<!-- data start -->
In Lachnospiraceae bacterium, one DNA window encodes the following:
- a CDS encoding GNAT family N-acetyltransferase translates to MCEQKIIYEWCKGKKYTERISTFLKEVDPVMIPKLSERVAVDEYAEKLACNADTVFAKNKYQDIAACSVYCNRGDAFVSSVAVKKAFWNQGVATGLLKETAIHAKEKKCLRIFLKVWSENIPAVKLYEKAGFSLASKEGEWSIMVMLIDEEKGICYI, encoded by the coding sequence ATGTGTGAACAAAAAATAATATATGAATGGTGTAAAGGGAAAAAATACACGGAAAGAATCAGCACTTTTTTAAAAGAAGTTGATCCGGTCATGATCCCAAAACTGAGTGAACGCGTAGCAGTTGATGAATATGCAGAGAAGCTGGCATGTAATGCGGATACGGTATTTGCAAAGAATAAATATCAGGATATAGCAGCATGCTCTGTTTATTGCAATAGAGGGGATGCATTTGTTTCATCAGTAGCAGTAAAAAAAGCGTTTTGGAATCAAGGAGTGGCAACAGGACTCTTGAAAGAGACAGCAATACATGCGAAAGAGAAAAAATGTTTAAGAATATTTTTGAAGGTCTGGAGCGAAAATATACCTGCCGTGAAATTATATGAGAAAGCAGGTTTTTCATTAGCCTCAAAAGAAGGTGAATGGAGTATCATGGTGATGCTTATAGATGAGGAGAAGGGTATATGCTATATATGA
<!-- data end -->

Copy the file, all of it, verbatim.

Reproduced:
In Lachnospiraceae bacterium, one DNA window encodes the following:
- a CDS encoding GNAT family N-acetyltransferase translates to MCEQKIIYEWCKGKKYTERISTFLKEVDPVMIPKLSERVAVDEYAEKLACNADTVFAKNKYQDIAACSVYCNRGDAFVSSVAVKKAFWNQGVATGLLKETAIHAKEKKCLRIFLKVWSENIPAVKLYEKAGFSLASKEGEWSIMVMLIDEEKGICYI, encoded by the coding sequence ATGTGTGAACAAAAAATAATATATGAATGGTGTAAAGGGAAAAAATACACGGAAAGAATCAGCACTTTTTTAAAAGAAGTTGATCCGGTCATGATCCCAAAACTGAGTGAACGCGTAGCAGTTGATGAATATGCAGAGAAGCTGGCATGTAATGCGGATACGGTATTTGCAAAGAATAAATATCAGGATATAGCAGCATGCTCTGTTTATTGCAATAGAGGGGATGCATTTGTTTCATCAGTAGCAGTAAAAAAAGCGTTTTGGAATCAAGGAGTGGCAACAGGACTCTTGAAAGAGACAGCAATACATGCGAAAGAGAAAAAATGTTTAAGAATATTTTTGAAGGTCTGGAGCGAAAATATACCTGCCGTGAAATTATATGAGAAAGCAGGTTTTTCATTAGCCTCAAAAGAAGGTGAATGGAGTATCATGGTGATGCTTATAGATGAGGAGAAGGGTATATGCTATATATGA